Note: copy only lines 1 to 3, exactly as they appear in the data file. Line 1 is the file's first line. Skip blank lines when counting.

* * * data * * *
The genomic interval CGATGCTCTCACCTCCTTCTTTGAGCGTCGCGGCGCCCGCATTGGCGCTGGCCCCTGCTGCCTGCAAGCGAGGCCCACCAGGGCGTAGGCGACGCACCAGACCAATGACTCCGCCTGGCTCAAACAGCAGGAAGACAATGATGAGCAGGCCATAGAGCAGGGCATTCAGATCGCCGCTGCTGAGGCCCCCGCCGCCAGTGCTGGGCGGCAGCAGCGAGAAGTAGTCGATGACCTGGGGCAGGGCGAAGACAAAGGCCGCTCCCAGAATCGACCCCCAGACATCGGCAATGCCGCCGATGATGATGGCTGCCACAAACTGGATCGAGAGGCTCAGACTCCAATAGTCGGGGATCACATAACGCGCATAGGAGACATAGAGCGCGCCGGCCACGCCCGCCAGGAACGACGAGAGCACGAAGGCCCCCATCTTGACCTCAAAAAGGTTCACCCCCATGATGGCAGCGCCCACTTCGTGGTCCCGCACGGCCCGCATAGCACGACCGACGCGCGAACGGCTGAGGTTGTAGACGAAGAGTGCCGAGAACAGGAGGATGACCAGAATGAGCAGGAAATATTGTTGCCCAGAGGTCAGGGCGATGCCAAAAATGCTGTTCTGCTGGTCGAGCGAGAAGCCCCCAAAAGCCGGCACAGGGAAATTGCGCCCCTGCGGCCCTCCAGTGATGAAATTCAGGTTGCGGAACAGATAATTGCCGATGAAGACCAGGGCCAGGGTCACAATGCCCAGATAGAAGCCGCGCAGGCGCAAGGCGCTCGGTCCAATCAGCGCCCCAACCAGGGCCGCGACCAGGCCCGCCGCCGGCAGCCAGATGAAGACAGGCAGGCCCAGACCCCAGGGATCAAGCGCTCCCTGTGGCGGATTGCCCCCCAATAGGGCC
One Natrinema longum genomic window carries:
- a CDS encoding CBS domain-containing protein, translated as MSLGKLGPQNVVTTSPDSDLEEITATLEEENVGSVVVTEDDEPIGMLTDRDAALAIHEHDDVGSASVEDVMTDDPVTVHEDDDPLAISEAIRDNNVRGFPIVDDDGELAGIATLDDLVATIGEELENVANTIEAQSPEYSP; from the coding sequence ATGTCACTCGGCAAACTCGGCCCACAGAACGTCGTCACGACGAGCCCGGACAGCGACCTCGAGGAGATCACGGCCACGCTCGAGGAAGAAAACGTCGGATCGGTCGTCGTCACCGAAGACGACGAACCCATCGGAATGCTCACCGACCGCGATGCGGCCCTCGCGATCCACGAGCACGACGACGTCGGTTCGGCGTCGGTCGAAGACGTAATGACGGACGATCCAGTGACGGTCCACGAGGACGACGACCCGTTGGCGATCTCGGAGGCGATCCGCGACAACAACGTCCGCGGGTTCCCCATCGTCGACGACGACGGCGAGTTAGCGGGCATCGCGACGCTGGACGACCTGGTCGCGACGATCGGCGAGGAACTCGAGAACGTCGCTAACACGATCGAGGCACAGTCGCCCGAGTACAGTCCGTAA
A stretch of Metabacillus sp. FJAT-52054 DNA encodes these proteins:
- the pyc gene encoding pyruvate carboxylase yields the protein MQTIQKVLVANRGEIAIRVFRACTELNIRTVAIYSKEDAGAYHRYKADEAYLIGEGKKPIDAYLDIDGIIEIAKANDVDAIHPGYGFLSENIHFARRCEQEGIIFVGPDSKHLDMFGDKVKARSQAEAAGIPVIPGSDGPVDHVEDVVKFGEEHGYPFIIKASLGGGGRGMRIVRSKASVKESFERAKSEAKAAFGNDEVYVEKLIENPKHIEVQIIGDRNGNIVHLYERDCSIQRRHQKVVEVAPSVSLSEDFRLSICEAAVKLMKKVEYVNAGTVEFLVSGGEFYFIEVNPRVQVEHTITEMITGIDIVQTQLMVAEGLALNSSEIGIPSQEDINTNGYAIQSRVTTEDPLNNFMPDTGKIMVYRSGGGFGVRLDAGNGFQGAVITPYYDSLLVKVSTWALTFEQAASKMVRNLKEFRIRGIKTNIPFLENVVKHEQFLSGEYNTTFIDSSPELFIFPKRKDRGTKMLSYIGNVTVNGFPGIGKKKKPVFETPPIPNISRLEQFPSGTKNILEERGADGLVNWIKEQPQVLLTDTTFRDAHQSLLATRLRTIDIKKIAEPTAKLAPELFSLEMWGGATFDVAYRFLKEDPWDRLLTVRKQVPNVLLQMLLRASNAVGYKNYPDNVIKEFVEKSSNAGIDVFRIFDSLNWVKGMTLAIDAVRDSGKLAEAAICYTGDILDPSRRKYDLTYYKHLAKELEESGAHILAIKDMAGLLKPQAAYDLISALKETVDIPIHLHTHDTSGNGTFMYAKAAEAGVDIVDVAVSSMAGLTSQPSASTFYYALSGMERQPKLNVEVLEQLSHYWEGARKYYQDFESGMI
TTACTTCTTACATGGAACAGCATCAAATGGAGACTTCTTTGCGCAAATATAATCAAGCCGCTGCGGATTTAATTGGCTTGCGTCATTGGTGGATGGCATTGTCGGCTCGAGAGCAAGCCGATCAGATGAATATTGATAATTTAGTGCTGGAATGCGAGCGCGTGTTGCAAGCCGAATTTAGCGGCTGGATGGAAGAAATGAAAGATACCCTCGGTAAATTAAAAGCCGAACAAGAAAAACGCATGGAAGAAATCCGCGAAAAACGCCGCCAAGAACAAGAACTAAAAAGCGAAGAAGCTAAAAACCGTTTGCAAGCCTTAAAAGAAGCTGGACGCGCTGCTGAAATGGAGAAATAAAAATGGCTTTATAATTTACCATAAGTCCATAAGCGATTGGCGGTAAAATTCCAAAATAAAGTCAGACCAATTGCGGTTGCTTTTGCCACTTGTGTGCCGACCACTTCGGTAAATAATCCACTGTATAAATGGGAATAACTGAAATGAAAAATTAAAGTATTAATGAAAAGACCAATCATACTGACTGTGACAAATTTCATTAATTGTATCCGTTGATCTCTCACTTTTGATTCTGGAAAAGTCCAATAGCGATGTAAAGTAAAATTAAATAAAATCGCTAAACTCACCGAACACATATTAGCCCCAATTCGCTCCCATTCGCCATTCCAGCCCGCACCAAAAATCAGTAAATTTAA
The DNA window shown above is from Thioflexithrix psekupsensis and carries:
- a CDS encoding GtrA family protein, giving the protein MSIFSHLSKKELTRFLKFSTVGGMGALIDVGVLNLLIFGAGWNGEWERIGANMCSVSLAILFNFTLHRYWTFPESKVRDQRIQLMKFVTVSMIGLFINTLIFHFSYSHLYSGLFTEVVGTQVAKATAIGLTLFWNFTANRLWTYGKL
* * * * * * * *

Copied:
The genomic interval CGATGCTCTCACCTCCTTCTTTGAGCGTCGCGGCGCCCGCATTGGCGCTGGCCCCTGCTGCCTGCAAGCGAGGCCCACCAGGGCGTAGGCGACGCACCAGACCAATGACTCCGCCTGGCTCAAACAGCAGGAAGACAATGATGAGCAGGCCATAGAGCAGGGCATTCAGATCGCCGCTGCTGAGGCCCCCGCCGCCAGTGCTGGGCGGCAGCAGCGAGAAGTAGTCGATGACCTGGGGCAGGGCGAAGACAAAGGCCGCTCCCAGAATCGACCCCCAGACATCGGCAATGCCGCCGATGATGATGGCTGCCACAAACTGGATCGAGAGGCTCAGACTCCAATAGTCGGGGATCACATAACGCGCATAGGAGACATAGAGCGCGCCGGCCACGCCCGCCAGGAACGACGAGAGCACGAAGGCCCCCATCTTGACCTCAAAAAGGTTCACCCCCATGATGGCAGCGCCCACTTCGTGGTCCCGCACGGCCCGCATAGCACGACCGACGCGCGAACGGCTGAGGTTGTAGACGAAGAGTGCCGAGAACAGGAGGATGACCAGAATGAGCAGGAAATATTGTTGCCCAGAGGTCAGGGCGATGCCAAAAATGCTGTTCTGCTGGTCGAGCGAGAAGCCCCCAAAAGCCGGCACAGGGAAATTGCGCCCCTGCGGCCCTCCAGTGATGAAATTCAGGTTGCGGAACAGATAATTGCCGATGAAGACCAGGGCCAGGGTCACAATGCCCAGATAGAAGCCGCGCAGGCGCAAGGCGCTCGGTCCAATCAGCGCCCCAACCAGGGCCGCGACCAGGCCCGCCGCCGGCAGCCAGATGAAGACAGGCAGGCCCAGACCCCAGGGATCAAGCGCTCCCTGTGGCGGATTGCCCCCCAATAGGGCC
One Natrinema longum genomic window carries:
- a CDS encoding CBS domain-containing protein, translated as MSLGKLGPQNVVTTSPDSDLEEITATLEEENVGSVVVTEDDEPIGMLTDRDAALAIHEHDDVGSASVEDVMTDDPVTVHEDDDPLAISEAIRDNNVRGFPIVDDDGELAGIATLDDLVATIGEELENVANTIEAQSPEYSP; from the coding sequence ATGTCACTCGGCAAACTCGGCCCACAGAACGTCGTCACGACGAGCCCGGACAGCGACCTCGAGGAGATCACGGCCACGCTCGAGGAAGAAAACGTCGGATCGGTCGTCGTCACCGAAGACGACGAACCCATCGGAATGCTCACCGACCGCGATGCGGCCCTCGCGATCCACGAGCACGACGACGTCGGTTCGGCGTCGGTCGAAGACGTAATGACGGACGATCCAGTGACGGTCCACGAGGACGACGACCCGTTGGCGATCTCGGAGGCGATCCGCGACAACAACGTCCGCGGGTTCCCCATCGTCGACGACGACGGCGAGTTAGCGGGCATCGCGACGCTGGACGACCTGGTCGCGACGATCGGCGAGGAACTCGAGAACGTCGCTAACACGATCGAGGCACAGTCGCCCGAGTACAGTCCGTAA